Book Image

Hands-On High Performance with Go

By : Bob Strecansky
Book Image

Hands-On High Performance with Go

By: Bob Strecansky

Overview of this book

Go is an easy-to-write language that is popular among developers thanks to its features such as concurrency, portability, and ability to reduce complexity. This Golang book will teach you how to construct idiomatic Go code that is reusable and highly performant. Starting with an introduction to performance concepts, you’ll understand the ideology behind Go’s performance. You’ll then learn how to effectively implement Go data structures and algorithms along with exploring data manipulation and organization to write programs for scalable software. This book covers channels and goroutines for parallelism and concurrency to write high-performance code for distributed systems. As you advance, you’ll learn how to manage memory effectively. You’ll explore the compute unified device architecture (CUDA) application programming interface (API), use containers to build Go code, and work with the Go build cache for quicker compilation. You’ll also get to grips with profiling and tracing Go code for detecting bottlenecks in your system. Finally, you’ll evaluate clusters and job queues for performance optimization and monitor the application for performance regression. By the end of this Go programming book, you’ll be able to improve existing code and fulfill customer requirements by writing efficient programs.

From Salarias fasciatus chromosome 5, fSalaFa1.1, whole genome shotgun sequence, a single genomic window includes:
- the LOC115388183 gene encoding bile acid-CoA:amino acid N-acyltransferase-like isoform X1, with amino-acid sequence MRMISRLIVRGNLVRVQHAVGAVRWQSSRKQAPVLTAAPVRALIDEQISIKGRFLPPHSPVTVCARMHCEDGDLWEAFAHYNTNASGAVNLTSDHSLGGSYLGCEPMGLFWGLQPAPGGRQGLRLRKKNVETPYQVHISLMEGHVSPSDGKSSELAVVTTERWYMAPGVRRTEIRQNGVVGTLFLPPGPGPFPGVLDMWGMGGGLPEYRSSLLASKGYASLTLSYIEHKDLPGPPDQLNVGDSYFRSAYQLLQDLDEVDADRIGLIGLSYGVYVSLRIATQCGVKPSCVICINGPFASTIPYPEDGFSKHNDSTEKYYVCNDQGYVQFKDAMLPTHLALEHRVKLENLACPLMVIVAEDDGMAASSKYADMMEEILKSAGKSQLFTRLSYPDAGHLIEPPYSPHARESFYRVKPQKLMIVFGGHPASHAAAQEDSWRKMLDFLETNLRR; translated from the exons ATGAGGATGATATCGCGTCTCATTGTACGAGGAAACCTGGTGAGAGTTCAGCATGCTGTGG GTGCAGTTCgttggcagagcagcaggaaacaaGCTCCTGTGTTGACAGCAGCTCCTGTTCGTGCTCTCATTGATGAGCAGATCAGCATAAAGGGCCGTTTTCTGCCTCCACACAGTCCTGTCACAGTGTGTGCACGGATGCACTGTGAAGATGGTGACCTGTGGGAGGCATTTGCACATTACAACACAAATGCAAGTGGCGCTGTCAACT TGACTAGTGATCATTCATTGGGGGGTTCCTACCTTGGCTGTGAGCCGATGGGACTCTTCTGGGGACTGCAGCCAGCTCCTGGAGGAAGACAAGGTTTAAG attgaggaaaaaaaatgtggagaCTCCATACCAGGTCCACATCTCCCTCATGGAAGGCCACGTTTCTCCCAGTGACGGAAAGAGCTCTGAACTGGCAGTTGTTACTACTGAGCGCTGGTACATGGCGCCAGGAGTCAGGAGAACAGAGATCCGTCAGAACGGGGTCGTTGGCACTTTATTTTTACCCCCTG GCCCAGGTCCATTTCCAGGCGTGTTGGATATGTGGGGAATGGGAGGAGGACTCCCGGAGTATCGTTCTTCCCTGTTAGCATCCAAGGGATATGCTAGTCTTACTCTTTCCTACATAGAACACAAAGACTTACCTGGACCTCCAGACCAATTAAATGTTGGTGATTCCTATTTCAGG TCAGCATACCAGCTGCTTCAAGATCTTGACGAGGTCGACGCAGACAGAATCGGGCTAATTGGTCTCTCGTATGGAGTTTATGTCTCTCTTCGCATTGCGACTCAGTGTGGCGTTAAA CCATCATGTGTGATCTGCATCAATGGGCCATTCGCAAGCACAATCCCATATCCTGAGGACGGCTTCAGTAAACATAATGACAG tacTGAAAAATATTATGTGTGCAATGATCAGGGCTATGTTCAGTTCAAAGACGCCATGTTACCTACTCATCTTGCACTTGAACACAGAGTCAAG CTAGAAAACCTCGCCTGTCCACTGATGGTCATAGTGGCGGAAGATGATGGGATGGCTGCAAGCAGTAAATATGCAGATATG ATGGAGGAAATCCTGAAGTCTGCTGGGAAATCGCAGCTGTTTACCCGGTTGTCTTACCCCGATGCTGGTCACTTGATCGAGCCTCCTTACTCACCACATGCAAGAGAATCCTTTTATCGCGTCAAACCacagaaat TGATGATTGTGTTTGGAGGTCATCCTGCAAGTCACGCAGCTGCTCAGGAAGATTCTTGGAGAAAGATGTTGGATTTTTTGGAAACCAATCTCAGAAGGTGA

Table of Contents (20 chapters)
Section 1: Learning about Performance in Go
Section 2: Applying Performance Concepts in Go
Section 3: Deploying, Monitoring, and Iterating on Go Programs with Performance in Mind

Extended capabilities with upstream pprof

If we want to be able to use additional functionality by default, we can use the upstream pprof binary in order to extend the views we have with our profiles:

  1. We can retrieve this with an invocation of go get The pprof tool has a couple different invocation methods. We can use the report generation method to generate a file in the requested format (currently supported are the .dot, .svg, .web, .png, .jpg, .gif, and .pdf formats). We can also use the interactive terminal format in a similar way to what we did in the previous sections about CPU and memory profiling. The last and most commonly used method is using the HTTP server. This method involves hosting an HTTP server that includes much of the pertinent output in an easily digestible format.
  1. Once we have retrieved the binary via go get, we can invoke it with...